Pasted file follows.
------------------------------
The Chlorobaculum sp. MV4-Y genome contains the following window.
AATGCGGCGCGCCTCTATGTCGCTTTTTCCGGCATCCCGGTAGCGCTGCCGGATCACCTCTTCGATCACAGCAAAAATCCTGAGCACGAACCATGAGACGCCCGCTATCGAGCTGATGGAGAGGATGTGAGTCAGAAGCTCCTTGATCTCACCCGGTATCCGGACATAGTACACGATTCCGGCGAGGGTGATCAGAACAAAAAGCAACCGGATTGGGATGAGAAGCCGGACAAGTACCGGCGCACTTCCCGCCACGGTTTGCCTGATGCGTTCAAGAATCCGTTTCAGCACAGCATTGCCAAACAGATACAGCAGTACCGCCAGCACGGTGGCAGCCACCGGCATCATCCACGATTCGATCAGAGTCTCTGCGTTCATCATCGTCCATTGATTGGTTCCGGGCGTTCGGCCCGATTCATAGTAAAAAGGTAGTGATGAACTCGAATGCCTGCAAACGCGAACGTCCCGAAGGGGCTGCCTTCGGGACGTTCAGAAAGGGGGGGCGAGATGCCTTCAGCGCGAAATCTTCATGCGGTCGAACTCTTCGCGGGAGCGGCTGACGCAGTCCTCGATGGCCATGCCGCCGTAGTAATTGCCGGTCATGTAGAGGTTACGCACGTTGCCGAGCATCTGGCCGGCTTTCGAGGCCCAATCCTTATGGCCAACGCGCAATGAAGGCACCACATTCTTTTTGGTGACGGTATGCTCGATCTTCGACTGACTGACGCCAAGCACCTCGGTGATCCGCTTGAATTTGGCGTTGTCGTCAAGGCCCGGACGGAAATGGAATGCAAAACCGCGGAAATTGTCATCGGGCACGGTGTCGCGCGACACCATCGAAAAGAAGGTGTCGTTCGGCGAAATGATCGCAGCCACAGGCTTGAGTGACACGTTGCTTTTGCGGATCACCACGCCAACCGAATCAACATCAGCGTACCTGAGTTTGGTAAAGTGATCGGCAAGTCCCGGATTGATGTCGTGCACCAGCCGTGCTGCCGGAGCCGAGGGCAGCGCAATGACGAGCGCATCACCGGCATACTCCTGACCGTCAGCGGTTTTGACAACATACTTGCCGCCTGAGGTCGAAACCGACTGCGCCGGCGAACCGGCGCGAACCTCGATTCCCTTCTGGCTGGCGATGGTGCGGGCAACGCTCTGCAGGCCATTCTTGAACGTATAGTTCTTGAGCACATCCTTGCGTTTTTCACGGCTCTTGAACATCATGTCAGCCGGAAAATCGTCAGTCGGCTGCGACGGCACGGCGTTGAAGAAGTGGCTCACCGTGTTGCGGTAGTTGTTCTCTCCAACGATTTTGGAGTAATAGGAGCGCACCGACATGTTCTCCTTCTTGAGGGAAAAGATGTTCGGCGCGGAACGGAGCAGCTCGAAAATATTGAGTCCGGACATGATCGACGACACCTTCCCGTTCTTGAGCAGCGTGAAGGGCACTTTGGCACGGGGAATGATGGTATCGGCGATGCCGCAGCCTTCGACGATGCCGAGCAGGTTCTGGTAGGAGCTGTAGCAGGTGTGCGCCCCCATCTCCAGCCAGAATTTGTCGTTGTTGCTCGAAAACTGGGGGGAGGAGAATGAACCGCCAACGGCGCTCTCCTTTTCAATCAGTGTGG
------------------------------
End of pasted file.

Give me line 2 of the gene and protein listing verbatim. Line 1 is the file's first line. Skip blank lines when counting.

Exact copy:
AATGCGGCGCGCCTCTATGTCGCTTTTTCCGGCATCCCGGTAGCGCTGCCGGATCACCTCTTCGATCACAGCAAAAATCCTGAGCACGAACCATGAGACGCCCGCTATCGAGCTGATGGAGAGGATGTGAGTCAGAAGCTCCTTGATCTCACCCGGTATCCGGACATAGTACACGATTCCGGCGAGGGTGATCAGAACAAAAAGCAACCGGATTGGGATGAGAAGCCGGACAAGTACCGGCGCACTTCCCGCCACGGTTTGCCTGATGCGTTCAAGAATCCGTTTCAGCACAGCATTGCCAAACAGATACAGCAGTACCGCCAGCACGGTGGCAGCCACCGGCATCATCCACGATTCGATCAGAGTCTCTGCGTTCATCATCGTCCATTGATTGGTTCCGGGCGTTCGGCCCGATTCATAGTAAAAAGGTAGTGATGAACTCGAATGCCTGCAAACGCGAACGTCCCGAAGGGGCTGCCTTCGGGACGTTCAGAAAGGGGGGGCGAGATGCCTTCAGCGCGAAATCTTCATGCGGTCGAACTCTTCGCGGGAGCGGCTGACGCAGTCCTCGATGGCCATGCCGCCGTAGTAATTGCCGGTCATGTAGAGGTTACGCACGTTGCCGAGCATCTGGCCGGCTTTCGAGGCCCAATCCTTATGGCCAACGCGCAATGAAGGCACCACATTCTTTTTGGTGACGGTATGCTCGATCTTCGACTGACTGACGCCAAGCACCTCGGTGATCCGCTTGAATTTGGCGTTGTCGTCAAGGCCCGGACGGAAATGGAATGCAAAACCGCGGAAATTGTCATCGGGCACGGTGTCGCGCGACACCATCGAAAAGAAGGTGTCGTTCGGCGAAATGATCGCAGCCACAGGCTTGAGTGACACGTTGCTTTTGCGGATCACCACGCCAACCGAATCAACATCAGCGTACCTGAGTTTGGTAAAGTGATCGGCAAGTCCCGGATTGATGTCGTGCACCAGCCGTGCTGCCGGAGCCGAGGGCAGCGCAATGACGAGCGCATCACCGGCATACTCCTGACCGTCAGCGGTTTTGACAACATACTTGCCGCCTGAGGTCGAAACCGACTGCGCCGGCGAACCGGCGCGAACCTCGATTCCCTTCTGGCTGGCGATGGTGCGGGCAACGCTCTGCAGGCCATTCTTGAACGTATAGTTCTTGAGCACATCCTTGCGTTTTTCACGGCTCTTGAACATCATGTCAGCCGGAAAATCGTCAGTCGGCTGCGACGGCACGGCGTTGAAGAAGTGGCTCACCGTGTTGCGGTAGTTGTTCTCTCCAACGATTTTGGAGTAATAGGAGCGCACCGACATGTTCTCCTTCTTGAGGGAAAAGATGTTCGGCGCGGAACGGAGCAGCTCGAAAATATTGAGTCCGGACATGATCGACGACACCTTCCCGTTCTTGAGCAGCGTGAAGGGCACTTTGGCACGGGGAATGATGGTATCGGCGATGCCGCAGCCTTCGACGATGCCGAGCAGGTTCTGGTAGGAGCTGTAGCAGGTGTGCGCCCCCATCTCCAGCCAGAATTTGTCGTTGTTGCTCGAAAACTGGGGGGAGGAGAATGAACCGCCAACGGCGCTCTCCTTTTCAATCAGTGTGG